The bioinvasion problem cries out for an international response. Among the steps that could be taken are inspections, limits on ballast water discharges, and the adoption of a precautionary approach that prohibits the knowing introduction of exotic species unless they have been shown to be benign. Approximately 23 different international treaties make at least some mention of exotic species, including the 1951 International Plant Protection Convention The International Plant Protection Convention (IPPC) is an international treaty organization that works to prevent the international spread of plant diseases. Among its functions are the maintenance of lists of plant pests, tracking of pest outbreaks, and coordination of , the 1982 Law of the Sea, and the 1992 Convention on Biological Diversity The Convention on Biological Diversity, known informally as the Rio Treaty, is an international treaty that was adopted at the Earth Summit in Rio de Janeiro in 1992. . Although many of these agreements are quite weak, some include important commitments. The 1959 Antarctic Treaty, for one, banishes all exotics from the region unless they are specifically listed on an annex of exceptions or the bearer is granted an import permit. Besides legally binding treaties, a range of "soft law" instruments such as codes of conduct and action plans are aimed at the bioinvasion threat.
Tougher international agreements are needed to address this situation adequately, yet any accord stringent enough to alter today's rising tide of biotic biotic /bi·ot·ic/ (bi-ot´ik)
1. pertaining to life or living matter.
2. pertaining to the biota.
1. Relating to life or living organisms. mixing could run into conflicts with world trade rules. In what may be a foreshadowing fore·shad·ow
tr.v. fore·shad·owed, fore·shad·ow·ing, fore·shad·ows
To present an indication or a suggestion of beforehand; presage.
fore·shad of controversies to come, the Chinese government (which is not yet a member of the World Trade Organization, although it hopes to join soon) has complained that a ban imposed by the U.S. in late 1998 on the import of goods in untreated wooden packing crates amounts to an unfair trade barrier. The U.S. government imposed the ban after determining that Chinese packing crates were a primary culprit in the introduction of the voracious Asian long-horned beetle The Asian long-horned beetle(Anoplophora glabripennis), sometimes called Starry Sky (Sky Oxen in China) beetle, is native to China and where it causes widespread mortality of poplar, willow, elm, and maple throughout vast areas of eastern Asia. , an invasive insect that poses a major threat to the health of American hardwood forests. The European Union European Union (EU), name given since the ratification (Nov., 1993) of the Treaty of European Union, or Maastricht Treaty, to the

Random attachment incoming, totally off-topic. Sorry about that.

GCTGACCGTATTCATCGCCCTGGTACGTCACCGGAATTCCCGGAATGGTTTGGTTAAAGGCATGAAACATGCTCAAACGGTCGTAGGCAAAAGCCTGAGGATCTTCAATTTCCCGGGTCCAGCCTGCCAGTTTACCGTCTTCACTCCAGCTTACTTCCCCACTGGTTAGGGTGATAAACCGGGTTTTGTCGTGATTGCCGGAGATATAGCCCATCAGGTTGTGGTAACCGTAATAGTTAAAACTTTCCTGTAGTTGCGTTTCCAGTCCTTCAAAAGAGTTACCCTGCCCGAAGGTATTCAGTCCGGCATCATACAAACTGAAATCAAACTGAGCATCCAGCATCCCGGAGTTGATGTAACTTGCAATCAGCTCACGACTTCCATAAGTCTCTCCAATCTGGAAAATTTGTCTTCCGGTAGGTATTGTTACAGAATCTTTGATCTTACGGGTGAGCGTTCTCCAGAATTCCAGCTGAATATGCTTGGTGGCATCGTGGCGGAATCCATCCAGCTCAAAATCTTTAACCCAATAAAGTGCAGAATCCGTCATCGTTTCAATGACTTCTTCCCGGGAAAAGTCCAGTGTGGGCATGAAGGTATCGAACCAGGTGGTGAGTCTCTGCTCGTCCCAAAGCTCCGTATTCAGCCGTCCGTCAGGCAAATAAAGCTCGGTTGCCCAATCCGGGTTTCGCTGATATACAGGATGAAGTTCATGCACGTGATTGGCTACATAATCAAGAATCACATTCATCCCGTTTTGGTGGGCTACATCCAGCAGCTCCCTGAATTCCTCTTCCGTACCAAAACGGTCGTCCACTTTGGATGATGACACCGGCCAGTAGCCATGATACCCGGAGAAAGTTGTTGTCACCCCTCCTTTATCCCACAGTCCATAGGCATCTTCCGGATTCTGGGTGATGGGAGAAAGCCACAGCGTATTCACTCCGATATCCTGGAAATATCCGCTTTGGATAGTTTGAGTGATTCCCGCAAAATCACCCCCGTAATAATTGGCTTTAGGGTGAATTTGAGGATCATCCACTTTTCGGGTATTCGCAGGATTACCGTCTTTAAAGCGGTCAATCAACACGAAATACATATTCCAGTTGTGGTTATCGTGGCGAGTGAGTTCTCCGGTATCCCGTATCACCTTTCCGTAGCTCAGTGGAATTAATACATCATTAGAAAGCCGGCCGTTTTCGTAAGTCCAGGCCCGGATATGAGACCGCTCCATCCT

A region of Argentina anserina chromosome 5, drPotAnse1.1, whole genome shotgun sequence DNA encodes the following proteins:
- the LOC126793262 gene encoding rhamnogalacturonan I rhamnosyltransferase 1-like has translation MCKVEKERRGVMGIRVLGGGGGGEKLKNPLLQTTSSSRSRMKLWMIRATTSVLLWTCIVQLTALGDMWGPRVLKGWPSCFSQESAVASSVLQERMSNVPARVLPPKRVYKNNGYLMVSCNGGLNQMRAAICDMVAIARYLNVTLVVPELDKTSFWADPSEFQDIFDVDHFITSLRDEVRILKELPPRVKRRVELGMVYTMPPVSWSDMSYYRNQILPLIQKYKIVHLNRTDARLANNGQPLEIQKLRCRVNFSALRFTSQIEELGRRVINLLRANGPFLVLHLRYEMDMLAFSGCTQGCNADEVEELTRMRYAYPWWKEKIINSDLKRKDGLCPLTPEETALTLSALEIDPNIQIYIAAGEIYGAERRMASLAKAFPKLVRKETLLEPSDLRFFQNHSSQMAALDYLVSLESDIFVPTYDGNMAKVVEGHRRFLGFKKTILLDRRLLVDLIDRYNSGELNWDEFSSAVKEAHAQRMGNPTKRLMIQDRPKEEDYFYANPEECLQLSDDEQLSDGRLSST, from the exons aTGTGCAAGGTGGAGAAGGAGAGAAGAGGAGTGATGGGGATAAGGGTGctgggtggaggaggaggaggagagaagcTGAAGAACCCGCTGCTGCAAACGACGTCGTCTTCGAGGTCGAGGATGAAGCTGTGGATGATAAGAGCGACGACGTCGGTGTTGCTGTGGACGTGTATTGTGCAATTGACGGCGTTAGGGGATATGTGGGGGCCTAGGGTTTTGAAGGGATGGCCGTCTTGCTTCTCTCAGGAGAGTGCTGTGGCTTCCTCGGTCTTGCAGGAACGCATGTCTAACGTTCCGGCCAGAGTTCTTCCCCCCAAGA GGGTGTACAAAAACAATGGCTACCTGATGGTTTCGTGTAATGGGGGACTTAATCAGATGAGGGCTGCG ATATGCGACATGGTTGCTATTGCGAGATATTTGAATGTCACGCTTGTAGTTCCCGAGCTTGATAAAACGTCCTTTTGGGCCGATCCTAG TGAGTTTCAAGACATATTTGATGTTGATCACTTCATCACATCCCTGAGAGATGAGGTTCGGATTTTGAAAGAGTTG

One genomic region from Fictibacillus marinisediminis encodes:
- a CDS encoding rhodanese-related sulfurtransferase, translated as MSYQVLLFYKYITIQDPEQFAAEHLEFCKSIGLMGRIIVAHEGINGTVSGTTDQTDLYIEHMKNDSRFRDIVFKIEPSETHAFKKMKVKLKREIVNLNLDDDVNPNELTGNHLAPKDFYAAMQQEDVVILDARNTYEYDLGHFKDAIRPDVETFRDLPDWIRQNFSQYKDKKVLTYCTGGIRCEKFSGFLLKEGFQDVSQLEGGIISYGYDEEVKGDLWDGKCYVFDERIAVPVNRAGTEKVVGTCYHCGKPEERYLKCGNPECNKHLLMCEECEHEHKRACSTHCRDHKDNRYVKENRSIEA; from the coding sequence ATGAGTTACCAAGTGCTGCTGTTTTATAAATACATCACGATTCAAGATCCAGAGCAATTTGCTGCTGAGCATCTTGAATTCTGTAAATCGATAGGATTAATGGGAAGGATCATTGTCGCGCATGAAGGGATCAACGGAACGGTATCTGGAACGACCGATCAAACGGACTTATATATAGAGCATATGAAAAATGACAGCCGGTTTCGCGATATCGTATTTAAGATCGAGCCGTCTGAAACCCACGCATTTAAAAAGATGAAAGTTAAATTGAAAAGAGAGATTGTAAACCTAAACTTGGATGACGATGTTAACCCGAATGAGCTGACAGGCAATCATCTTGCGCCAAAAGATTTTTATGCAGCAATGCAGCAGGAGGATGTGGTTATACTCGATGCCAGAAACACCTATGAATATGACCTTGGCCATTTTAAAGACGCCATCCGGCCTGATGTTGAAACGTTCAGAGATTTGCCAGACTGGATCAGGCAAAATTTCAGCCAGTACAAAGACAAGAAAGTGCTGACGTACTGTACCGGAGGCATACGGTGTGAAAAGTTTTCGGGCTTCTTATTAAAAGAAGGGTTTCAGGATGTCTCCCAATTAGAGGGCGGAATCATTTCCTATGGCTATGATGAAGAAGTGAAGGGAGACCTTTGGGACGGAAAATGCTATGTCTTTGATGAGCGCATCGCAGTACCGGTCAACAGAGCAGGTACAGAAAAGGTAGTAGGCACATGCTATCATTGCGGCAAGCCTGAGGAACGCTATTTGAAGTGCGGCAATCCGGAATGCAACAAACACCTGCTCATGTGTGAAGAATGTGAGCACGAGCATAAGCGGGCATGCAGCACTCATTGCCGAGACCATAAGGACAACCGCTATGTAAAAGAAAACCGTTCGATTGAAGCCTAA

European Community has placed similar restrictions on Chinese packaging, while China, in turn, limited the use of U.S. and Japanese crates made from coniferous con·i·fer
Any of various mostly needle-leaved or scale-leaved, chiefly evergreen, cone-bearing gymnospermous trees or shrubs such as pines, spruces, and firs. trees after discovering wood-eating worms in some of them.
Microbes across borders
In the first centuries of the Roman Empire, growing commerce between Mediterranean civilizations and Asia precipitated the great plague of 165 A.D. Believed to have been smallpox, this epidemic claimed the lives of a quarter of the population of the Roman Empire. In the 14th century, bubonic plague bubonic plague: see plague.
ravages Oran, Algeria, where Dr. Rieux perseveres in his humanitarian endeavors. [Fr. Lit.: The Plague]
See : Disease swept through Europe--the Black Death. This epidemic, which caused the deaths of a third of Europe's population, was introduced into China as the Mongol empire expanded across central Asia, and from there spread by caravan routes to the Crimea and the Mediterranean. Today, the process of globalization globalization
Process by which the experience of everyday life, marked by the diffusion of commodities and ideas, is becoming standardized around the world. Factors that have contributed to globalization include increasingly sophisticated communications and transportation is dramatically accelerating the pace at which microbes travel the globe. As the late AIDS researcher Jonathan Mann of Harvard University explained, "The world has rapidly become much more vulnerable to the eruption and ... to the widespread and even global spread of both new and old infectious diseases. This new and heightened vulnerability isn't mysterious. The dramatic increase in worldwide movement of people, goods, and ideas is the driving force behind the globalization of disease." Only by looking out for the health of people everywhere is it possible to promote healthy societies anywhere.
The rapid growth in international air travel is a particularly potent force for global disease dissemination, as air travel makes it possible for people to reach the other side of the world far quicker than the incubation period incubation period
1. See latent period.
2. See incubative stage.